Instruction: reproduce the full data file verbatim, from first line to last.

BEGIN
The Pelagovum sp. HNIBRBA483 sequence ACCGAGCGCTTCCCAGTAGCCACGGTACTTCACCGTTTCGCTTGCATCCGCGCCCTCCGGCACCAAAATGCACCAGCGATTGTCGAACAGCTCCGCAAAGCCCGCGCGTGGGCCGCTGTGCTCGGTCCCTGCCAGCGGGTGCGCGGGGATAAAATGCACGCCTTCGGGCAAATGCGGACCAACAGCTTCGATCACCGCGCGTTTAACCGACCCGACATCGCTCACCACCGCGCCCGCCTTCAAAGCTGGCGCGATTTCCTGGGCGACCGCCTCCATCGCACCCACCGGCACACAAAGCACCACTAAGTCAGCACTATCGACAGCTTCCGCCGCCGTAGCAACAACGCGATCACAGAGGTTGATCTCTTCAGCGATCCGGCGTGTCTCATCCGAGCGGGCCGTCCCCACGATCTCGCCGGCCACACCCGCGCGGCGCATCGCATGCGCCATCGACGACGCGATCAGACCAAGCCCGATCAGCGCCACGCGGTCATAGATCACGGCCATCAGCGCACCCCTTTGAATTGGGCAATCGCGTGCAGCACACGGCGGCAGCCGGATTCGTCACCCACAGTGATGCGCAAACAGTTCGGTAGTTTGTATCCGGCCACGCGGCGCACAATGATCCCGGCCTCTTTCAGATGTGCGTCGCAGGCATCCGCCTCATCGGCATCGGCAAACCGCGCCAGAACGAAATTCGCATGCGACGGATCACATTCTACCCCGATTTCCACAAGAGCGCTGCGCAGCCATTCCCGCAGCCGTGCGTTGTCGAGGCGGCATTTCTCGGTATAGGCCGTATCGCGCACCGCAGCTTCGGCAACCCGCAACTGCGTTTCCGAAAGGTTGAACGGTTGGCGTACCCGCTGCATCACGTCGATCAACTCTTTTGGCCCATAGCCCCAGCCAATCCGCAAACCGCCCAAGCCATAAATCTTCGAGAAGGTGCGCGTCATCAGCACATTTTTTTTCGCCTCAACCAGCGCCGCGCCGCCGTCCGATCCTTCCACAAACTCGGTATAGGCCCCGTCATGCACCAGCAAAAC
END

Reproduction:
The Pelagovum sp. HNIBRBA483 sequence ACCGAGCGCTTCCCAGTAGCCACGGTACTTCACCGTTTCGCTTGCATCCGCGCCCTCCGGCACCAAAATGCACCAGCGATTGTCGAACAGCTCCGCAAAGCCCGCGCGTGGGCCGCTGTGCTCGGTCCCTGCCAGCGGGTGCGCGGGGATAAAATGCACGCCTTCGGGCAAATGCGGACCAACAGCTTCGATCACCGCGCGTTTAACCGACCCGACATCGCTCACCACCGCGCCCGCCTTCAAAGCTGGCGCGATTTCCTGGGCGACCGCCTCCATCGCACCCACCGGCACACAAAGCACCACTAAGTCAGCACTATCGACAGCTTCCGCCGCCGTAGCAACAACGCGATCACAGAGGTTGATCTCTTCAGCGATCCGGCGTGTCTCATCCGAGCGGGCCGTCCCCACGATCTCGCCGGCCACACCCGCGCGGCGCATCGCATGCGCCATCGACGACGCGATCAGACCAAGCCCGATCAGCGCCACGCGGTCATAGATCACGGCCATCAGCGCACCCCTTTGAATTGGGCAATCGCGTGCAGCACACGGCGGCAGCCGGATTCGTCACCCACAGTGATGCGCAAACAGTTCGGTAGTTTGTATCCGGCCACGCGGCGCACAATGATCCCGGCCTCTTTCAGATGTGCGTCGCAGGCATCCGCCTCATCGGCATCGGCAAACCGCGCCAGAACGAAATTCGCATGCGACGGATCACATTCTACCCCGATTTCCACAAGAGCGCTGCGCAGCCATTCCCGCAGCCGTGCGTTGTCGAGGCGGCATTTCTCGGTATAGGCCGTATCGCGCACCGCAGCTTCGGCAACCCGCAACTGCGTTTCCGAAAGGTTGAACGGTTGGCGTACCCGCTGCATCACGTCGATCAACTCTTTTGGCCCATAGCCCCAGCCAATCCGCAAACCGCCCAAGCCATAAATCTTCGAGAAGGTGCGCGTCATCAGCACATTTTTTTTCGCCTCAACCAGCGCCGCGCCGCCGTCCGATCCTTCCACAAACTCGGTATAGGCCCCGTCATGCACCAGCAAAAC